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Freeland doesn't rule out new taxes on wealthy or corporate Canada in upcoming budget

OTTAWA — Finance Minister Chrystia Freeland has ruled out raising taxes on the middle class in the upcoming federal budget — but won't say if corporations or the wealthy are in for the same treatment.
Finance Minister Chrystia Freeland participates in a news conference to announce a new youth mental health fund at the National Press Theatre in Ottawa on Tuesday, April 9, 2024. THE CANADIAN PRESS/ Patrick Doyle

OTTAWA — Finance Minister Chrystia Freeland has ruled out raising taxes on the middle class in the upcoming federal budget — but won't say if corporations or the wealthy are in for the same treatment.

Freeland pointedly did not answer Tuesday when asked during a news conference about the prospect of new taxes on corporate Canada or others not part of the middle class.

Instead, she emphasized the "urgent" need to invest in things that are important to Canadians, such as housing and artificial intelligence. 

"Young Canadians (especially) need us to make those investments — investments in housing, investments in affordability, investments in productivity and growth," Freeland said. 

"We also really believe in the importance of making those investments in a fiscally responsible way."

Freeland has already said she would honour the new fiscal guardrails that were announced in the fall, including keeping the federal deficit below $40.1 billion.

But the new measures won't be financed by way of higher taxes on the middle class, she insisted. 

"We remain absolutely committed to being there for hardworking middle-class Canadians, and then we won't raise taxes on them," she said. 

Prime Minister Justin Trudeau has already made similar commitments. 

With the federal budget to be delivered April 16, questions are swirling about how the Liberals will pay for a recent raft of policy proposals, including a national school food program.

The Liberal government has been facing mounting pressures to rein in spending in order to avoid fuelling inflation or delaying rate cuts by the Bank of Canada. A slow economy is also weighing on government revenues, meaning there's fewer dollars to put toward new initiatives. 

Given the fiscal bind the Liberals find themselves in, some progressives have called on the federal government to use its taxing power to generate more revenue. 

New Democrats are pushing the federal government to reverse Harper-era corporate tax cuts to fund new policy measures in the budget. The former Conservative government reduced the corporate tax rate from 22 per cent to 15 per cent.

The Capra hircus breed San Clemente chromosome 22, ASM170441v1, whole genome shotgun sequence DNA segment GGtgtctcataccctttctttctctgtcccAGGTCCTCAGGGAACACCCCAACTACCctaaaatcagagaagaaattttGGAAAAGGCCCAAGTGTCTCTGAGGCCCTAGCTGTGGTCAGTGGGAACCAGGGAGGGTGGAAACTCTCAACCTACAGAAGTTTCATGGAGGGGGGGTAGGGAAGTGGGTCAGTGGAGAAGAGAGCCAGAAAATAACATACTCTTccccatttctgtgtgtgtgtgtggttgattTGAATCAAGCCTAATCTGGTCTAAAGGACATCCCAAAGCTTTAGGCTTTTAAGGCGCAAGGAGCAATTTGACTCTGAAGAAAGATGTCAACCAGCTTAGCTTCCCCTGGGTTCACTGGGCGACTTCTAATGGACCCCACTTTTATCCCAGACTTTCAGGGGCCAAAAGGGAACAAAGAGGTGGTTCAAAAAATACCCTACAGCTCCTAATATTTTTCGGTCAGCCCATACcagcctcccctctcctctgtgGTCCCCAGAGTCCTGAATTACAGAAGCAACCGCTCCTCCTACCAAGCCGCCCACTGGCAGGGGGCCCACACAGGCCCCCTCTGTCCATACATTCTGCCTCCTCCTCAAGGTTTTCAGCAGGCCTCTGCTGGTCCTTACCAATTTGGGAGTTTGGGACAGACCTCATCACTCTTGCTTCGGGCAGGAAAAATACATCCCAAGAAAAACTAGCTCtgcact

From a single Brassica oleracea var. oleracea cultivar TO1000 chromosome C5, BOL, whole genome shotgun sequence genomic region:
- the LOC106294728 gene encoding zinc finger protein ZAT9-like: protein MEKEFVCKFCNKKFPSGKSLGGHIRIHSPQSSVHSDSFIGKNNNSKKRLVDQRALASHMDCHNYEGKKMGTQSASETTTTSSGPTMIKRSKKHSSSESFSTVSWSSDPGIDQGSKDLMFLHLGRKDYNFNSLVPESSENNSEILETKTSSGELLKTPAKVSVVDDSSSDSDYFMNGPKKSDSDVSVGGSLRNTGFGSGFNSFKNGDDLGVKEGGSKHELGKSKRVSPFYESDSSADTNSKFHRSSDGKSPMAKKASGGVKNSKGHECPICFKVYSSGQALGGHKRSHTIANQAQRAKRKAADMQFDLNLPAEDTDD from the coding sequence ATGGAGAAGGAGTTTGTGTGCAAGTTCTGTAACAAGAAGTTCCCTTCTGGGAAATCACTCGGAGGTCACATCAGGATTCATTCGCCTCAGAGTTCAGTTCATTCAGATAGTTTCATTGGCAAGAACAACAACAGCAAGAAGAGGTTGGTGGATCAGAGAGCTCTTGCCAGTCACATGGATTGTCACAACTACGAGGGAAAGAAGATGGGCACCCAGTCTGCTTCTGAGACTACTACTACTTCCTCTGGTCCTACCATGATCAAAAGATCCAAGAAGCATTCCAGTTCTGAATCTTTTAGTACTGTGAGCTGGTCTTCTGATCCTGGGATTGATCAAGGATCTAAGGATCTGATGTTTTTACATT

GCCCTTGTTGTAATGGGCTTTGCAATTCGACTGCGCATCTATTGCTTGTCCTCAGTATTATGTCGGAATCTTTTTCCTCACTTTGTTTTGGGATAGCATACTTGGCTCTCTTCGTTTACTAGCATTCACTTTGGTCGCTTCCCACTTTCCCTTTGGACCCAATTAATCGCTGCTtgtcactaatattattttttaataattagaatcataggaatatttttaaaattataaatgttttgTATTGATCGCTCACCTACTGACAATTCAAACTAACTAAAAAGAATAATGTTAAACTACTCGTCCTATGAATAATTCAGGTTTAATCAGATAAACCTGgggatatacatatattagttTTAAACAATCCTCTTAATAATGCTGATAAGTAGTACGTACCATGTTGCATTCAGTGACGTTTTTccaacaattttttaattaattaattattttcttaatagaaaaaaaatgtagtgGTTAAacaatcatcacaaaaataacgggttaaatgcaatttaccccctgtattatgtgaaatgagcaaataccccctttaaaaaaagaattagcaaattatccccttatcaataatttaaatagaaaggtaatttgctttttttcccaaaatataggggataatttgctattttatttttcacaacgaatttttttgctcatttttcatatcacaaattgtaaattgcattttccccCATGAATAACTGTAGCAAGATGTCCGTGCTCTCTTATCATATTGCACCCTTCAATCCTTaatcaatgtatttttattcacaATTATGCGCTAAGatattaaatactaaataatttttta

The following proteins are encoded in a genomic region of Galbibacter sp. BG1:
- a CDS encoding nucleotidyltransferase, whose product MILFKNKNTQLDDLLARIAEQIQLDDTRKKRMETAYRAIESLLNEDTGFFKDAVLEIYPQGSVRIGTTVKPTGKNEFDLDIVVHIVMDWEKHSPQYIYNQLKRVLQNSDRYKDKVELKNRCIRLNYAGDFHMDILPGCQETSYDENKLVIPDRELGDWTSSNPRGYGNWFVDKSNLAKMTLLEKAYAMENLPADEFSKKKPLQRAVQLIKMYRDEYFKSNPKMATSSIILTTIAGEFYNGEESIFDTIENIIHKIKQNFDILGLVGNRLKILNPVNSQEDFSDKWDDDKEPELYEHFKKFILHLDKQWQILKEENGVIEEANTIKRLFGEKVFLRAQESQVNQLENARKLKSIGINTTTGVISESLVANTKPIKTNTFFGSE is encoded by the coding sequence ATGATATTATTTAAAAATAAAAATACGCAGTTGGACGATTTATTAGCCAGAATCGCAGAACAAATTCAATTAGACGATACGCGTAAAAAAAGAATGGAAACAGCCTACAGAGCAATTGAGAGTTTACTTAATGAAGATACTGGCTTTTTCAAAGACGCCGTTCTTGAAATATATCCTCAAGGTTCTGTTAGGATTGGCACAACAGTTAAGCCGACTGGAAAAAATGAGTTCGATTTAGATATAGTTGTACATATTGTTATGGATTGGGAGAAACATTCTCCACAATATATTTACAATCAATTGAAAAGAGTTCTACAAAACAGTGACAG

The House of Commons finance committee has also recommended a windfall tax on companies in all sectors that generate "oversized" profits during crises, as well as grocery giants, to fund another doubling of the GST rebate. Conservative MPs on the committee did not support the pre-budget recommendations. 

The idea of imposing an "excess profits" tax on Canadian grocers gained momentum post-pandemic as consumers saw their grocery bills skyrocket. Last fall, Prime Minister Justin Trudeau threatened to use tax measures to punish grocers if they did not co-operate with the government's efforts to bring down food inflation.

Since then, the government has expressed disappointment with the grocers' efforts to stabilize prices.

As cost-of-living issues continue to drive politics, the Trudeau Liberals have been touring the country over the last two weeks to make announcements on measures included in the federal budget.

Traditionally, federal governments have carefully guarded  budget secrecy until the day the spending blueprint is presented in the House of Commons, notwithstanding a typical array of leaks to the media.

This time, however, the government has opted instead to explain to Canadians ahead of time what it's doing to help them, Freeland said.

"Very often, on budget day, all of you (journalists) are met with a flurry of announcements," she said. 

"Laying out our plan step-by-step, day-by-day is an opportunity for Canadians to hear from us what it is we're doing — and for there to be a real, thorough, reasoned, fact-based debate about a number of the measures. 

"And I think that's a really good thing."

This report by The Canadian Press was first published April 9, 2024.

Nojoud Al Mallees, The Canadian Press